Algerian academic faces death threats during blasphemy trial
Islamologist Said Djabelkhir was charged earlier this year with "mocking religion and the rituals of Islam" after questioning some hadiths - sayings of the Prophet Muhammad - and rituals in Islam.
The plaintiffs include Bachir Bouyedjra Aberrezak, a professor at the Djillali Liabes University of Sidi Bel-Abbes along with several lawyers.
They claim that Djabelkhir's writings on the Hajj pilgrimage, animal sacrifices on Eid, and other critical comments constitute an "an attack and mockery of the authentic hadiths of the Sunna [the custom and practice] of the Prophet".
Djabelkhir denies this and says he has only questioned the validity of some of the hadiths attributed to the Prophet Muhammad.
"I was very surprised by this lawsuit that was filed against me for several reasons - because the plaintiff was a university professor and he was supposed to contact me and discuss with me my thoughts and publications with which he disagrees," he told The New Arab.
"At that time I would have welcomed and accepted his dialogue in the format he chose. But for him to turn to the judiciary against ideas with which he disagrees with, knowing though he is a university professor, surprised and amazed me," Djabelkhir added.
Djabelkhir, who is considered a leading expert on Sufism, has received death threats while awaiting a verdict on his case.
Kacem El Ghazzali, a Moroccan-Swiss writer and Humanist International's representative at the UN, said Djabelkhir's ideas follow those of a long-line of Muslim thinkers who have commented on common beliefs and practices in Islam.
"Said Djabelkhir's approach to certain problematic texts from the Islamic tradition is no different from that of certain Muslim scholars such as Averroes or Avicenna," El Ghazzali told The New Arab.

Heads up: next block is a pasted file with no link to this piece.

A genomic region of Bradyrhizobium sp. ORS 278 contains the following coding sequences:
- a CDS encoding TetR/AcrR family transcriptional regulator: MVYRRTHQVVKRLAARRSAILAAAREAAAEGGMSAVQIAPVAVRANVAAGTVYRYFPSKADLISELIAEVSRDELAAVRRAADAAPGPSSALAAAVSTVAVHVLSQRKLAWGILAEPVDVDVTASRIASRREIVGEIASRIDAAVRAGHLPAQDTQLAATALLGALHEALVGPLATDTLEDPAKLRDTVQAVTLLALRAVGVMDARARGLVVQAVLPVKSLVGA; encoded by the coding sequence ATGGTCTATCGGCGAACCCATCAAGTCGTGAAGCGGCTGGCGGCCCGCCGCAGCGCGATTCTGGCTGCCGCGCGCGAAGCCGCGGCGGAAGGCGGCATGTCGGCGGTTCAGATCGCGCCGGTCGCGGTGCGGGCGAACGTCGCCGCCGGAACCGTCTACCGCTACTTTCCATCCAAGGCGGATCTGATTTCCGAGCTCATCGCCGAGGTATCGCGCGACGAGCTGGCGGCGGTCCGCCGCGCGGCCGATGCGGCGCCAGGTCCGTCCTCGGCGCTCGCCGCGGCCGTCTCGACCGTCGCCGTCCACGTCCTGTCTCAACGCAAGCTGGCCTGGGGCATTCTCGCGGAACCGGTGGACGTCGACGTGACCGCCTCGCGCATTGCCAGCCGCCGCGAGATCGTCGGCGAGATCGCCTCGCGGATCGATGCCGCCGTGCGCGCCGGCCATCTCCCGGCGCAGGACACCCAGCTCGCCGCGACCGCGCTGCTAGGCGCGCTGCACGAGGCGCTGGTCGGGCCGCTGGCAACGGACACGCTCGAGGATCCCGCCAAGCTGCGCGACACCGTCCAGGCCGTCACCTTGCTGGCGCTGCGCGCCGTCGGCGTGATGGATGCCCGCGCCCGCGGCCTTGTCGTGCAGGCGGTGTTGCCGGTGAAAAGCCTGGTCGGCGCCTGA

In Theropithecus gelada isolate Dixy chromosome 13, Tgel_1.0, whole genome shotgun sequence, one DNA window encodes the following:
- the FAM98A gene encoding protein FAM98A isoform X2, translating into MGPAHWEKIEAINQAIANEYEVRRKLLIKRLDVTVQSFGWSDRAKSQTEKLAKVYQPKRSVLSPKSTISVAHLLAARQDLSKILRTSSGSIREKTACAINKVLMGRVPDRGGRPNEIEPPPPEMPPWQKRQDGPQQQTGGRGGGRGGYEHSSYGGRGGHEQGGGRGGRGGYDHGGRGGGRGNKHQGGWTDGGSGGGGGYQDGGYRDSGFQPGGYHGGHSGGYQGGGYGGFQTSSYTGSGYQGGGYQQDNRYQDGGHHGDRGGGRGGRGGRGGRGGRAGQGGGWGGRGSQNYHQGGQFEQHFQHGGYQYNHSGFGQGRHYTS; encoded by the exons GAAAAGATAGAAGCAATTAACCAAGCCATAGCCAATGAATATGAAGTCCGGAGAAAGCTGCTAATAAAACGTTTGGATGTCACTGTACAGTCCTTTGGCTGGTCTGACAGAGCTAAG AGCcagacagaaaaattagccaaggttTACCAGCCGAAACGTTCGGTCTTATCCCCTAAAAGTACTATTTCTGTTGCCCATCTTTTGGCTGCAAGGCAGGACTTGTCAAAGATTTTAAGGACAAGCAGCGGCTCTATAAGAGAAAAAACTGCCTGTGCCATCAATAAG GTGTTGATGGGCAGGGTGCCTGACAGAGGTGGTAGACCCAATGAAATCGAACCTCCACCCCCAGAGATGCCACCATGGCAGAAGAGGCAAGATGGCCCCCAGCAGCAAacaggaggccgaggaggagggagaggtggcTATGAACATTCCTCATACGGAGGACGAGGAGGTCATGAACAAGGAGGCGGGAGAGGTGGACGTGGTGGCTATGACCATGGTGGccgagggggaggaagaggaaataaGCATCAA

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"He stands in a long line of Muslim thinkers who were marginalised and persecuted for centuries because of their free-thinking. It is a shame that the Algerian judiciary is playing a role of the Inquisition here."
Djabelkhir was first summoned to court on 25 February. A plaintiff in the case told the judge during the second trial on April the first that "Djabelkir's controversial writings had caused him psychological harm," journalist Linda Abdou, who attended the trial, reported.
Djabelkhir defended his views telling the judge his intention was "ijtihad [interpretation] not jihad".
A verdict has been postponed until 22 April, but activists believe the charges against Djabelkhir should be dropped before this stage.
"We strongly call on the Algerian authorities to withdraw the charges against Said Djabelkhir for blasphemy, to abolish existing blasphemy laws, and to guarantee academic freedom," El Ghazzali told The New Arab.
Djabelkhir faces between three and five years in prison for breaking Article 144 of the penal code.